Strange days when the city's most-outspoken critic of medical marijuana dispensaries does an about face and says 100 or more should be allowed to operate.
L.A. City Attorney Carmen Trutanich, who's running for reelection, had argued vehemently in the past that California law leaves no room whatsoever for the kind of retail pot stores we have in the weed-shop capital of America.
Now he says, let them be:
Trutanich today announced he's endorsing a ballot measure being put forward by City Hall to counter at least one other that is headed for the May polls as a voter initiative.
The City Council measure authored by Paul Krekorian would raise taxes on pot shops and allow the 100 to 180 retailers that existed before a fall, 2007 city moratorium on dispensaries to essentially carry on so long as they follow certain rules.
The council approved putting the measure on the same ballot as two other pot-shop initiatives in May, but a final vote from the body is required.
Interestingly, after arguing until he's blue in the face that L.A.-style pot shops aren't allowed under the state's medical marijuana laws and court rulings, Trutanich called the City Council measure "legally defensible."
Trutanich has said that for-profit marijuana retailing was never intended under California law, that only the nonprofit sharing of pot for and among the serious ill was intended.
That argument was refuted by the guy who wrote the law, ex-Sen. John Vasconcellos, who said profit-taking was discussed by lawmakers and permitted.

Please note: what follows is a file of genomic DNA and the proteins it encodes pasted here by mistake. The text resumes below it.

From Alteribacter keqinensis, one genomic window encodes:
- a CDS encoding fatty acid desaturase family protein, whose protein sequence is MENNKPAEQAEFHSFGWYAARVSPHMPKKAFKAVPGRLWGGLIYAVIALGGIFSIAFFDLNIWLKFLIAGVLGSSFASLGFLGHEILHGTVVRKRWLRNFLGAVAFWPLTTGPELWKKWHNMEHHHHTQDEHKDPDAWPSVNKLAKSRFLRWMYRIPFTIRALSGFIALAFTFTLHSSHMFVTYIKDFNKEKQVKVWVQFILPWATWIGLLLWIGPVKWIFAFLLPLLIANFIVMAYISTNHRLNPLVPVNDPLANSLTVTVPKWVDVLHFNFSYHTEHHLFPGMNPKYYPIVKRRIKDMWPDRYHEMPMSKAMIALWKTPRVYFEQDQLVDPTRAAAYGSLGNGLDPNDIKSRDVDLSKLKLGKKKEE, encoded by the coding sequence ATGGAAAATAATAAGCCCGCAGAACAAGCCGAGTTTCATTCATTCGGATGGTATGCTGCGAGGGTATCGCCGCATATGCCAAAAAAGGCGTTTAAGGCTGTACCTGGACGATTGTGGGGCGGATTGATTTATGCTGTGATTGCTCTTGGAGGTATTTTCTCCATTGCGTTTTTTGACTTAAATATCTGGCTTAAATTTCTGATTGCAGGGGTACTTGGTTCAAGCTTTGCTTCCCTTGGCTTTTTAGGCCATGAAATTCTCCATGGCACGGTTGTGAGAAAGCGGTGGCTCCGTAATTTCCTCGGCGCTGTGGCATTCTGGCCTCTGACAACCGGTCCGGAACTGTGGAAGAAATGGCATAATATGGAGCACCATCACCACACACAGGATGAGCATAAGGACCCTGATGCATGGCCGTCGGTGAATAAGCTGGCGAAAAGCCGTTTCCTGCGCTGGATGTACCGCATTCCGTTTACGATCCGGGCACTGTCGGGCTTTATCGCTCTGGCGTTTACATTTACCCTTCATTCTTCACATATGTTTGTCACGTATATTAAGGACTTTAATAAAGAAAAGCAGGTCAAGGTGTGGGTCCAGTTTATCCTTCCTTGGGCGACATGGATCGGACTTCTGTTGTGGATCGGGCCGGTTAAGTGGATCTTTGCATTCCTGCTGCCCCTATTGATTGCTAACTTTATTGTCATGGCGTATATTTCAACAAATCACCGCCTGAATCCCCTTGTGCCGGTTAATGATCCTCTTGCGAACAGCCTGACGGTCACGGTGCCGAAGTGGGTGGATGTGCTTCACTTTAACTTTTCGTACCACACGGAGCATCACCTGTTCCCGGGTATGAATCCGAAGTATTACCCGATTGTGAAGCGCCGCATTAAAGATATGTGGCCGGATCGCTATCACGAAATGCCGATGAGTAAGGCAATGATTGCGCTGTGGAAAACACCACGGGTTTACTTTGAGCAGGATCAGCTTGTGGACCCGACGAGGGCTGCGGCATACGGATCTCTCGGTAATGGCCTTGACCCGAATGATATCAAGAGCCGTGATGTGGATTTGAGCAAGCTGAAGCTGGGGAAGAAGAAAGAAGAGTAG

Trutanich's office then told us, sure, but courts have knocked down that part of the law, SB 420.
Here's a 2010 statement from Trutanich:
The law ... does not allow collectives or so-called 'dispensaries' to sell marijuana or otherwise unlawfully operate a highly profitable commercial enterprise under the cynical guise of purportedly providing medicine to patients.
Now Trutanich says:
The Koretz-Wesson measure would protect patients and neighborhoods. It is legally defensible - and I strongly recommend that the council vote today to put it on the ballot and that voters support it in May.
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One competing initiative, put forth by the Greater Los Angeles Collective Alliance and other groups representing those pre-fall-2007 dispensaries, is quite similar to the City Hall measure. So GLACA says its abandoning that measure and throwing its weight behind the City Council's proposal.
The third initiative would allow most of the 1,000 or so dispensaries in Los Angeles to remain so long as they paid slightly higher taxes and adhered to certain rules such as background checks for operators, tight security and decent hours of operation.
[Added at 6:03 p.m.]: Trutanich's camp says he has always supported access to medical marijuana for patients who need it.